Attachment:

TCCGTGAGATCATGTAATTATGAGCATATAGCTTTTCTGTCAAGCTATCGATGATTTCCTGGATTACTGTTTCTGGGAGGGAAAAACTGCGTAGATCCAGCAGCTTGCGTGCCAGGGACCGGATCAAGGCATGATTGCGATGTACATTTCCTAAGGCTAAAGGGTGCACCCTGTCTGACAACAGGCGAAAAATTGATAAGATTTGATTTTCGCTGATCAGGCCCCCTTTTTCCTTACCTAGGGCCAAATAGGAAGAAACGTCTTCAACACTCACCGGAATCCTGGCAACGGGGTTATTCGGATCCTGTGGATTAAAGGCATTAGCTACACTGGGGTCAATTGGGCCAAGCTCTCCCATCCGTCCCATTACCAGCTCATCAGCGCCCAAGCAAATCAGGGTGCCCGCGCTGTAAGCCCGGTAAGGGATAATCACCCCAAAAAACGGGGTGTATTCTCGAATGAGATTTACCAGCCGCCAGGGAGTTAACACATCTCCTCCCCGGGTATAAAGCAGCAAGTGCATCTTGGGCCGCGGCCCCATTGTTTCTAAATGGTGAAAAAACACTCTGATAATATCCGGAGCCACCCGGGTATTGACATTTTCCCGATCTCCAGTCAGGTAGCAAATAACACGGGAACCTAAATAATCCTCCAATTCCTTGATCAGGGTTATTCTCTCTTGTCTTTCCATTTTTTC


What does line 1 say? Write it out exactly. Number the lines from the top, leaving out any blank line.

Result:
TCCGTGAGATCATGTAATTATGAGCATATAGCTTTTCTGTCAAGCTATCGATGATTTCCTGGATTACTGTTTCTGGGAGGGAAAAACTGCGTAGATCCAGCAGCTTGCGTGCCAGGGACCGGATCAAGGCATGATTGCGATGTACATTTCCTAAGGCTAAAGGGTGCACCCTGTCTGACAACAGGCGAAAAATTGATAAGATTTGATTTTCGCTGATCAGGCCCCCTTTTTCCTTACCTAGGGCCAAATAGGAAGAAACGTCTTCAACACTCACCGGAATCCTGGCAACGGGGTTATTCGGATCCTGTGGATTAAAGGCATTAGCTACACTGGGGTCAATTGGGCCAAGCTCTCCCATCCGTCCCATTACCAGCTCATCAGCGCCCAAGCAAATCAGGGTGCCCGCGCTGTAAGCCCGGTAAGGGATAATCACCCCAAAAAACGGGGTGTATTCTCGAATGAGATTTACCAGCCGCCAGGGAGTTAACACATCTCCTCCCCGGGTATAAAGCAGCAAGTGCATCTTGGGCCGCGGCCCCATTGTTTCTAAATGGTGAAAAAACACTCTGATAATATCCGGAGCCACCCGGGTATTGACATTTTCCCGATCTCCAGTCAGGTAGCAAATAACACGGGAACCTAAATAATCCTCCAATTCCTTGATCAGGGTTATTCTCTCTTGTCTTTCCATTTTTTC